Tuesday, June 29, 2010

The Federal Mortgage Modification Program: Not Working

An interesting article, as I log onto Huffington Post late in the day, about the fact that perhaps thousands of homeowners with serious mortgage challenges were denied mortgage modifications after the Obama administration put its mortgage program into effect.

The HuffPo article reports,

Mortgage servicers failed to comply with basic guidelines, used different criteria to evaluate borrowers, recorded error rates up to six times their established thresholds, and couldn't provide evidence that potentially eligible homeowners had been solicited for the administration's Home Affordable Modification Program, also known as HAMP.

As I've noted on this blog, due to unfortunate circumstances I've recounted previously here, Steve and I have ended up with a second house we don't need and can't sell in Florida.  The value of that house has dropped by some $90,000.  The mortgage is now upside down.  

We have tried twice to obtain a mortgage modification with Bank of America.  In both cases, a local banker who is outstanding has tried to assist us, and she put us in touch with another Bank of America banker in Virginia who was also very helpful.

Both times, our application for a modification was turned down.  In both cases, we submitted and resubmitted notarized paperwork, which the bank and its various for-hire mortgage folks told us they couldn't find and hadn't received.  Fortunately, we had kept copies, including copies showing we sent our packet of information by second-day delivery with a return receipt requested by the date it was due.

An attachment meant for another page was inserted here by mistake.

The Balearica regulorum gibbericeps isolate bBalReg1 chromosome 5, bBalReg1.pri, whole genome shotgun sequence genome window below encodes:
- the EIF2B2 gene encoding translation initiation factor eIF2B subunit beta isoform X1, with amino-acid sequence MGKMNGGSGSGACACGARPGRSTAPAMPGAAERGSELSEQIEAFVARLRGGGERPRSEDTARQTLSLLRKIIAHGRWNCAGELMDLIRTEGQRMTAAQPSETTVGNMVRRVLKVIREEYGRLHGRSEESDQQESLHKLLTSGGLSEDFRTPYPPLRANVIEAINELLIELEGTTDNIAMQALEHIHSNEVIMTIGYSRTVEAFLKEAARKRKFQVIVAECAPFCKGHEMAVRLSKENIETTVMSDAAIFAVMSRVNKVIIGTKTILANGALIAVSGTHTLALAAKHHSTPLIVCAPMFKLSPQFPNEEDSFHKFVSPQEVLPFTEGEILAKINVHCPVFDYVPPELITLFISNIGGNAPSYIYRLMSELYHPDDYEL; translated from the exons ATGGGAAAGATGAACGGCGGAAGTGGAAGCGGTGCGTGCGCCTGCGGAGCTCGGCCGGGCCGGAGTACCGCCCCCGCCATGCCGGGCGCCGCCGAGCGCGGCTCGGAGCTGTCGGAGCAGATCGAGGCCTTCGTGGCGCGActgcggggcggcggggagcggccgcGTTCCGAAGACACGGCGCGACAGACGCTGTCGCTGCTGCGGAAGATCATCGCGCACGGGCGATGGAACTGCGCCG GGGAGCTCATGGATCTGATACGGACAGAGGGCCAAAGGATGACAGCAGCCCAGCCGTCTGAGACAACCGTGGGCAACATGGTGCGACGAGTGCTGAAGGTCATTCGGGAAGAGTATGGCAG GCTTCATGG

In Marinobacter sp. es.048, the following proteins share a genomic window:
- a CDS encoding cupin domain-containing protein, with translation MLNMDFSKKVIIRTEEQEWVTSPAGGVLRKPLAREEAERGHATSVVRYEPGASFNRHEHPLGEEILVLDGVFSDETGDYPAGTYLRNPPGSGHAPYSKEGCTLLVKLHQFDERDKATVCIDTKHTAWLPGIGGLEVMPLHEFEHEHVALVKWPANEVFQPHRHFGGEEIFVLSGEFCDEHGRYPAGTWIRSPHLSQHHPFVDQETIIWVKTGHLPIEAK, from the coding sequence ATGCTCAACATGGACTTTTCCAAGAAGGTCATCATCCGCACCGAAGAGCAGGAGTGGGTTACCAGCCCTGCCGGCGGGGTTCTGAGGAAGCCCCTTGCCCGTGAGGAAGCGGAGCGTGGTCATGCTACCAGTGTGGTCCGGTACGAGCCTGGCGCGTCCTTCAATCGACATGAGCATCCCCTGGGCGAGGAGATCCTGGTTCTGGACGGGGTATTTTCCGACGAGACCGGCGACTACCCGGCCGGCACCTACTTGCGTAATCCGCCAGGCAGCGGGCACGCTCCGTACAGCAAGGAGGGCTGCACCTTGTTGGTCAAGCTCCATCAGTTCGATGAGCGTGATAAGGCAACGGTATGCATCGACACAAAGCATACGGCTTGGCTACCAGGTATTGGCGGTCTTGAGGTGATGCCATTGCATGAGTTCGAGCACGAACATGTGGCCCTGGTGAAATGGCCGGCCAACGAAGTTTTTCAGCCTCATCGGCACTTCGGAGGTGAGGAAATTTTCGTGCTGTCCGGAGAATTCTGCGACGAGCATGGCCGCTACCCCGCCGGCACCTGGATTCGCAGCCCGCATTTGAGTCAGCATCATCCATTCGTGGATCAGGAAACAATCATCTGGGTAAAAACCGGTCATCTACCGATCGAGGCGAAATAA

The second application process was particularly ludicrous.  We were called repeatedly for weeks by people who had been hired to do pieces of the verification process, who asked the same questions we'd answered in our paperwork and had answered in other calls.  We spent hours on the phone providing information we'd already submitted on notarized forms.

There were times when I suspected that it mattered--that it mattered intently--that we were a same-sex couple applying together for this mortgage modification.  Some of those low in the chain of command working to verify information were in Florida, perhaps because the mortgage in question is in Florida.  Several made remarks or asked leading questions about our living situation.

The process of applying for a mortgage modification--twice, and twice with the end result of having our application denied--was frustrating and time-consuming.  And it was made far worse by the lack of professionalism and expertise of some of those whom Bank of America had hired to work on the modification.

The Obama mortgage modification program is not achieving what we were told it was designed to do.  And the way in which big banks are handling requests made under the mortgage modification program is a huge part of the problem.